Education Secretary Justine Greening visited Blackpool on Thursday 1 December, one of the first 6 opportunity areas aimed at boosting education, skills and opportunity in social mobility ‘coldspots’.
Ms Greening first visited the South Shore Fire Station to meet young people who are benefitting from the Prince’s Trust Team programme, which helps unemployed 16- to 25-year-olds to get into work or training. The 12-week scheme gives young people - many of whom have had mental health issues or been in care - personalised support, including work placements, careers guidance and qualifications in personal development and employment.
The Education Secretary then went on to meet staff and students of Blackpool and The Fylde College (B&FC) - one of the UK’s leading further education colleges. The college places strong emphasis on those aspects of education which are needed to secure high-value employment for its students and drive the economy.
More than 1,800 businesses choose B&FC as their training delivery partner including Ford, Morrisons and BAE Systems. B&FC recently won the Queen’s Anniversary Prize for its work with employers to co-create bespoke professional higher and degree apprenticeship skill solutions and is a champion of the social mobility agenda.
The Education Secretary had a tour of the college’s Fleetwood Nautical Campus and was shown the extensive, higher technical facilities on the nautical site, including a professional nautical simulation facility and training pool.
Education Secretary Justine Greening said:
We want to make Britain a country that works for everyone, not just the privileged few. That means widening horizons and creating opportunities for young people across the country who otherwise might not get the chance to make the most of their talents.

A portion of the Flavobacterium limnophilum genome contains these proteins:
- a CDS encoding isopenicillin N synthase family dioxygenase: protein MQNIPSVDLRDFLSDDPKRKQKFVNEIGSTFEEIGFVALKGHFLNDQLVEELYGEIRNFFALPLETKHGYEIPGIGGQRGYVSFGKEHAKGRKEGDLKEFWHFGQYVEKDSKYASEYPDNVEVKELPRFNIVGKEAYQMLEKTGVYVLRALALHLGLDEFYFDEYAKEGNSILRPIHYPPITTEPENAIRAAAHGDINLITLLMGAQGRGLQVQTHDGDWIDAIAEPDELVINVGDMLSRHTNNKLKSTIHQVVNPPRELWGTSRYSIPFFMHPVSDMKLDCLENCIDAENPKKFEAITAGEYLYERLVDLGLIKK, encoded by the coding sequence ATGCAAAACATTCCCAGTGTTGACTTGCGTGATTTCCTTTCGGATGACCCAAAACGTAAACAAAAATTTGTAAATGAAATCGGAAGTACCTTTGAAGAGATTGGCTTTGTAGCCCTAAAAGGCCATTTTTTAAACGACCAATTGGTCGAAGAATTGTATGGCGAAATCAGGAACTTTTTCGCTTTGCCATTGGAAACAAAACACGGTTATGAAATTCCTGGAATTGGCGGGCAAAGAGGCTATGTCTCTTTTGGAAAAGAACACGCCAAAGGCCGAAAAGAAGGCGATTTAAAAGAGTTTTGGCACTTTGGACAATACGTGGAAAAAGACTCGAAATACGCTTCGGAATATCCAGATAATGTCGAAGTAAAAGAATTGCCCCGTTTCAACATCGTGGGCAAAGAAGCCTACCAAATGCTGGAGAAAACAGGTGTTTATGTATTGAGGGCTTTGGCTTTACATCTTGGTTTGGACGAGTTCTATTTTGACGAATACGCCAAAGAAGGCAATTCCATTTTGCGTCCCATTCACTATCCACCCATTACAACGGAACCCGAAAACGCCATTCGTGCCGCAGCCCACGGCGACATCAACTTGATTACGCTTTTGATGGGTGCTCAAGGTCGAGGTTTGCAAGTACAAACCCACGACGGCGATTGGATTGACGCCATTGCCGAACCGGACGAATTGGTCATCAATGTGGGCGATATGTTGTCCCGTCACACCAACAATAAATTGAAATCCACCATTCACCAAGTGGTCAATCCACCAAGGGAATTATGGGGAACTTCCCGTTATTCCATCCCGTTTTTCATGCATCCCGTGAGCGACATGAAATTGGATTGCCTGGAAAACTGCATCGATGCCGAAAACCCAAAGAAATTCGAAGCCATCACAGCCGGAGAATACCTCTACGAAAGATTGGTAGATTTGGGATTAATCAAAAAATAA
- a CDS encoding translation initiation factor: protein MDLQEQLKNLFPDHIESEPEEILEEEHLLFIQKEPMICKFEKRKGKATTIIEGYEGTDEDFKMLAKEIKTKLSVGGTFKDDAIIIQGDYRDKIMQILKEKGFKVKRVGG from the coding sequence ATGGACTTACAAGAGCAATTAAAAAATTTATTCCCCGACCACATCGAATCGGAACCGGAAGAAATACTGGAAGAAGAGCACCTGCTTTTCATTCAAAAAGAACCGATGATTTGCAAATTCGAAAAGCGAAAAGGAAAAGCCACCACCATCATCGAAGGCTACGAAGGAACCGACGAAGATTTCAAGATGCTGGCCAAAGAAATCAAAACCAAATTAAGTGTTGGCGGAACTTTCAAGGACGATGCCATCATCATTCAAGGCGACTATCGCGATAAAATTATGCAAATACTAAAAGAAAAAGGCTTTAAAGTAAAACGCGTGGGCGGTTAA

Connecting schools and local employers can not only improve social mobility but also has potential benefits to the local economy. Carolyn Fairbairn, Director-General of the Confederation of British Industry (CBI), accompanied the Secretary of State at B&FC. The CBI says that improving educational outcomes for young people is a key driver for boosting local productivity.
Carolyn Fairbairn, CBI Director-General, said:
The CBI’s latest report, ‘Unlocking regional growth’, shows that investing in education and skills is vital if we are to increase productivity and lay the foundations for prosperity and long-term economic growth.
Our education and skills system must equip all young people for their future - regardless of background or where they live.
Alongside Blackpool, the first 6 opportunity areas will be West Somerset, Norwich, Scarborough, Derby and Oldham, with a number of further areas to be announced in the coming months. All areas will benefit from additional funding - a share of £60 million - and from tailored plans to form local partnerships with early years providers, schools, colleges, universities, businesses, charities and local authorities in order to help all children have the opportunity to reach their full potential, no matter what their background.